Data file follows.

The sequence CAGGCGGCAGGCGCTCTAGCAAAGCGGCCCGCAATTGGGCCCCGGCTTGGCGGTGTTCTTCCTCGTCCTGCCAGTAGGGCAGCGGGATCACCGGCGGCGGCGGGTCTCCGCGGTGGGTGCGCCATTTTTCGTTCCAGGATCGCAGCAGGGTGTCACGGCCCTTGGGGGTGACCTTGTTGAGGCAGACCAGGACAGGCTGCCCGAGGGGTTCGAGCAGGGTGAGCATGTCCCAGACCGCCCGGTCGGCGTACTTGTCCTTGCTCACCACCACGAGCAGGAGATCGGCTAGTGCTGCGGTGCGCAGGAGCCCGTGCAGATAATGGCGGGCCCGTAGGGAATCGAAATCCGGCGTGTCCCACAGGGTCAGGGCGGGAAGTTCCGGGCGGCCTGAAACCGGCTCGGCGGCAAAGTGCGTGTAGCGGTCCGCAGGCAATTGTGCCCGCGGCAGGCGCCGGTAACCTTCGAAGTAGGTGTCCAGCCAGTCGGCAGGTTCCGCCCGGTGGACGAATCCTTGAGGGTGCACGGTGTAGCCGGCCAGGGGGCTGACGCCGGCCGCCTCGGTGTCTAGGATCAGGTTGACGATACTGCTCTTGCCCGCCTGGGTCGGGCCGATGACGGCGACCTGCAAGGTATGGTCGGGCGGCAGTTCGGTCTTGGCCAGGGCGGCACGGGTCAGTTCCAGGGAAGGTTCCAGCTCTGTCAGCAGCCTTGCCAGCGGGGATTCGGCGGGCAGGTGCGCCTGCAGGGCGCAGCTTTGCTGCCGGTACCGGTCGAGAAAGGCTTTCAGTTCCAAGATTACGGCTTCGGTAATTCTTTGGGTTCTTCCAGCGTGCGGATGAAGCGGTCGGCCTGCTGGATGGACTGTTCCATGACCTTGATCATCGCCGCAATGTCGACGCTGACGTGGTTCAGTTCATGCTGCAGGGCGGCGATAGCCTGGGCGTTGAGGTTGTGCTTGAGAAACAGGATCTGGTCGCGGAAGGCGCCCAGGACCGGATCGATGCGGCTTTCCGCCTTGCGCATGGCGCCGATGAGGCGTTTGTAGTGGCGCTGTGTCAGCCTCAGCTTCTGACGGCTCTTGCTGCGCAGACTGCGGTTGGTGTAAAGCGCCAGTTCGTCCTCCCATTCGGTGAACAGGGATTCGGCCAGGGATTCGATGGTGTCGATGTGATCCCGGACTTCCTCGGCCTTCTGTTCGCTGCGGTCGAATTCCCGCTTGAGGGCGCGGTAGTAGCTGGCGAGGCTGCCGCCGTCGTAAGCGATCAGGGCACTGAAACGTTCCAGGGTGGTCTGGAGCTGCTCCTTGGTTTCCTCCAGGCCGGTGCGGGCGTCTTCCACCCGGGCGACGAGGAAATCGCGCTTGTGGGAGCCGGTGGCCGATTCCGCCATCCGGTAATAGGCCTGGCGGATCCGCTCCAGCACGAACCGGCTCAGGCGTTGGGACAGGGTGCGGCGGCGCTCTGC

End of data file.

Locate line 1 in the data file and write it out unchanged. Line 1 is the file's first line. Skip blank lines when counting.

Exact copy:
The sequence CAGGCGGCAGGCGCTCTAGCAAAGCGGCCCGCAATTGGGCCCCGGCTTGGCGGTGTTCTTCCTCGTCCTGCCAGTAGGGCAGCGGGATCACCGGCGGCGGCGGGTCTCCGCGGTGGGTGCGCCATTTTTCGTTCCAGGATCGCAGCAGGGTGTCACGGCCCTTGGGGGTGACCTTGTTGAGGCAGACCAGGACAGGCTGCCCGAGGGGTTCGAGCAGGGTGAGCATGTCCCAGACCGCCCGGTCGGCGTACTTGTCCTTGCTCACCACCACGAGCAGGAGATCGGCTAGTGCTGCGGTGCGCAGGAGCCCGTGCAGATAATGGCGGGCCCGTAGGGAATCGAAATCCGGCGTGTCCCACAGGGTCAGGGCGGGAAGTTCCGGGCGGCCTGAAACCGGCTCGGCGGCAAAGTGCGTGTAGCGGTCCGCAGGCAATTGTGCCCGCGGCAGGCGCCGGTAACCTTCGAAGTAGGTGTCCAGCCAGTCGGCAGGTTCCGCCCGGTGGACGAATCCTTGAGGGTGCACGGTGTAGCCGGCCAGGGGGCTGACGCCGGCCGCCTCGGTGTCTAGGATCAGGTTGACGATACTGCTCTTGCCCGCCTGGGTCGGGCCGATGACGGCGACCTGCAAGGTATGGTCGGGCGGCAGTTCGGTCTTGGCCAGGGCGGCACGGGTCAGTTCCAGGGAAGGTTCCAGCTCTGTCAGCAGCCTTGCCAGCGGGGATTCGGCGGGCAGGTGCGCCTGCAGGGCGCAGCTTTGCTGCCGGTACCGGTCGAGAAAGGCTTTCAGTTCCAAGATTACGGCTTCGGTAATTCTTTGGGTTCTTCCAGCGTGCGGATGAAGCGGTCGGCCTGCTGGATGGACTGTTCCATGACCTTGATCATCGCCGCAATGTCGACGCTGACGTGGTTCAGTTCATGCTGCAGGGCGGCGATAGCCTGGGCGTTGAGGTTGTGCTTGAGAAACAGGATCTGGTCGCGGAAGGCGCCCAGGACCGGATCGATGCGGCTTTCCGCCTTGCGCATGGCGCCGATGAGGCGTTTGTAGTGGCGCTGTGTCAGCCTCAGCTTCTGACGGCTCTTGCTGCGCAGACTGCGGTTGGTGTAAAGCGCCAGTTCGTCCTCCCATTCGGTGAACAGGGATTCGGCCAGGGATTCGATGGTGTCGATGTGATCCCGGACTTCCTCGGCCTTCTGTTCGCTGCGGTCGAATTCCCGCTTGAGGGCGCGGTAGTAGCTGGCGAGGCTGCCGCCGTCGTAAGCGATCAGGGCACTGAAACGTTCCAGGGTGGTCTGGAGCTGCTCCTTGGTTTCCTCCAGGCCGGTGCGGGCGTCTTCCACCCGGGCGACGAGGAAATCGCGCTTGTGGGAGCCGGTGGCCGATTCCGCCATCCGGTAATAGGCCTGGCGGATCCGCTCCAGCACGAACCGGCTCAGGCGTTGGGACAGGGTGCGGCGGCGCTCTGC